Part of the Internet acronyms and lingo glossary:

Digital drugs, more accurately called binaural beats, are sounds that are thought to be capable of changing brain wave patterns and inducing an altered state of consciousness similar to that effected by taking drugs or achieving a deep state of meditation. 

Binaural beats occur when two tones with slightly different frequencies are played together. Without headphones, the slight difference in the two frequencies is perceived by the listener as a single tone that wavers slightly. With headphones, however, the two tones are isolated and the listener hears each frequency clearly in a different ear. As the brain processes the two tones, it must take into account the slight difference between the frequencies. To the listener, this difference is perceived as rhythmic beats inside the head.

The brain processes rhythmic stimulus as electrical impulses. The goal of digital drugs is to purposely control the electrical impulses and encourage the listener’s brain to synchronize its brain waves with the binaural beats. This synchronization, which is achieved by selecting binaural tones within a particular frequency level, is called Frequency Following Response (FFF) and is part of a concept called entrainment. Entrainment, the synchronization of one biological rhythm to another, is not a new concept.  It forms the basis for many types of meditation and medical bio-feedback.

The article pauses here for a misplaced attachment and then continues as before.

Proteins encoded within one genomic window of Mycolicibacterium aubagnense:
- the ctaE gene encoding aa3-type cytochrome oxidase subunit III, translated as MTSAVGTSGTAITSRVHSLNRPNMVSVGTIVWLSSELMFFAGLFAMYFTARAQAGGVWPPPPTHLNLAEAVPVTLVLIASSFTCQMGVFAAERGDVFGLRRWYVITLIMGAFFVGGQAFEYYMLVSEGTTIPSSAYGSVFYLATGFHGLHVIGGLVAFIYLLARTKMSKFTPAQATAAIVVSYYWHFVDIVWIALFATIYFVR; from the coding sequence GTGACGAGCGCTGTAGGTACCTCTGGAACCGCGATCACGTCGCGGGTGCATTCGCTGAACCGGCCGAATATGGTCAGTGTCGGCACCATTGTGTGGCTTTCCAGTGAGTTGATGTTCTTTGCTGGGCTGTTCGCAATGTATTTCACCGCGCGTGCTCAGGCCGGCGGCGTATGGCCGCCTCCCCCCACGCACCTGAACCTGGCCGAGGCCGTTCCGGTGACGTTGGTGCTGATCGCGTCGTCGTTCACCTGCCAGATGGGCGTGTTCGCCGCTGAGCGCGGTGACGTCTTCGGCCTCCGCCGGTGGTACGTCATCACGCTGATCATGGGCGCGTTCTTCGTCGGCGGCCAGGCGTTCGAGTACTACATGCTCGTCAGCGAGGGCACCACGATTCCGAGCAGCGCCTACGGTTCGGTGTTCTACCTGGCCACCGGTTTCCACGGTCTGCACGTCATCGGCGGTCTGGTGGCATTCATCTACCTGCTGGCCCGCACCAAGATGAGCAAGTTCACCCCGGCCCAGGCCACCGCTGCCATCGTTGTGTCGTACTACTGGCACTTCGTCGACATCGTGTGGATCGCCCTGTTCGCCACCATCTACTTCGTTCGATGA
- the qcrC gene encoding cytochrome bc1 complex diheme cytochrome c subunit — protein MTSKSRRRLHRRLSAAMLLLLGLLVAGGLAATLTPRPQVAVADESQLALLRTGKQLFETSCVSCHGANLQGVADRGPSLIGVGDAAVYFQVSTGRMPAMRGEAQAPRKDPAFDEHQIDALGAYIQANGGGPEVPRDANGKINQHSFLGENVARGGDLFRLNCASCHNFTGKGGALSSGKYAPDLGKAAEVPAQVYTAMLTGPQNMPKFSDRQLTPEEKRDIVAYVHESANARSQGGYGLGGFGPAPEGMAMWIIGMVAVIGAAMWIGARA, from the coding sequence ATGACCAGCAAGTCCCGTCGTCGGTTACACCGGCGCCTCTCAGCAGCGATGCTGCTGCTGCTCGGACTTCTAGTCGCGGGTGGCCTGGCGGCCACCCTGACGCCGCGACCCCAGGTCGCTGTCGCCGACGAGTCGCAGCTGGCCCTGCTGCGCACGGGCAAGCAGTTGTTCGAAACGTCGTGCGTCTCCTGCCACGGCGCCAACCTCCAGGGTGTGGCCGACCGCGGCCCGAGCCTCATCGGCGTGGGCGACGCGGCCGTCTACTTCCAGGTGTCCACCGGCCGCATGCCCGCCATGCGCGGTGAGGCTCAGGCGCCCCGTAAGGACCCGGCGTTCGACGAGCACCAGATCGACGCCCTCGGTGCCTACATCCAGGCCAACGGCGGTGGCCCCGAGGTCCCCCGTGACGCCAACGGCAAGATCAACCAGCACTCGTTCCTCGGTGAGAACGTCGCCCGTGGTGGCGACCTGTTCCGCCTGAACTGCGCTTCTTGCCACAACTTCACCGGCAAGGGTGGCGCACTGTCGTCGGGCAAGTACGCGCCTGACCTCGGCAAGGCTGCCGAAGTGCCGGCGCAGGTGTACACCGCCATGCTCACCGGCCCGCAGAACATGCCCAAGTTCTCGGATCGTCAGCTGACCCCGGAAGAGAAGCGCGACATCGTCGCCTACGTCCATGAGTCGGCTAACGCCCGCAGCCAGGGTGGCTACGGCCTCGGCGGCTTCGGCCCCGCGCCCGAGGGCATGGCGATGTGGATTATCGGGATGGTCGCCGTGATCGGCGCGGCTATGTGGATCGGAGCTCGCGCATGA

Digital drugs are also known as sound healing, solfeggio frequency therapy and more recently, i-dosing. The letter "i" stands for Internet -- videos and music downloads with binaural beats can be found quite easily by searching the Internet.     

Learn more about digital drugs:

Frequencies are measured in units called hertz (Hz).  By listening to two tones whose difference falls within a particular hertz level, the listener hopes to achieve a particular mood or change in energy. For instance, if the listener wanted to be very, very relaxed, he might choose to listen to a tone with 140Hz in one ear and 145Hz in the other. The listener's brain would perceive the difference between the two frequencies (5Hz) and adjust the listener's brain waves accordingly. If the listener wanted to be energized, however, he might choose to listen to 130Hz in one ear and 150 Hz in the other.  A difference of 20Hz in frequencies would produce a different state of mind.

Waves 

Frequency range   

State of mind

Delta  

0.5Hz - 4Hz

Deep sleep

Theta  

4Hz - 8Hz

Drowsiness (also first stage of sleep)

Alpha  

8Hz - 14Hz

Relaxed but alert

Beta  

14Hz - 30Hz

Highly alert and focused

A little trivia:

Instruments are tuned to 140hz.  This is known as "concert pitch." When a musician uses a tuning fork or electronic tuner, he listens for binaural beats and makes adjustments to the instruments until the beats are gone. The absence of binaural beats means that the instrument is in tune. 

Try it out:

Music, breathing exercises and guided imagery are often used to enhance the effects of binaural beats. Grab your headphones and experience it for yourself!

Learn more about i-dosing:
> Ron Doyle blogs about I-Dosing: Digital Drugs and Binaural Beats for Psychology Today.  
> Ryan Singel pokes fun at the media frenzy over i-dosing on Wired.com.

This was last updated in July 2010
Posted by: Margaret Rouse

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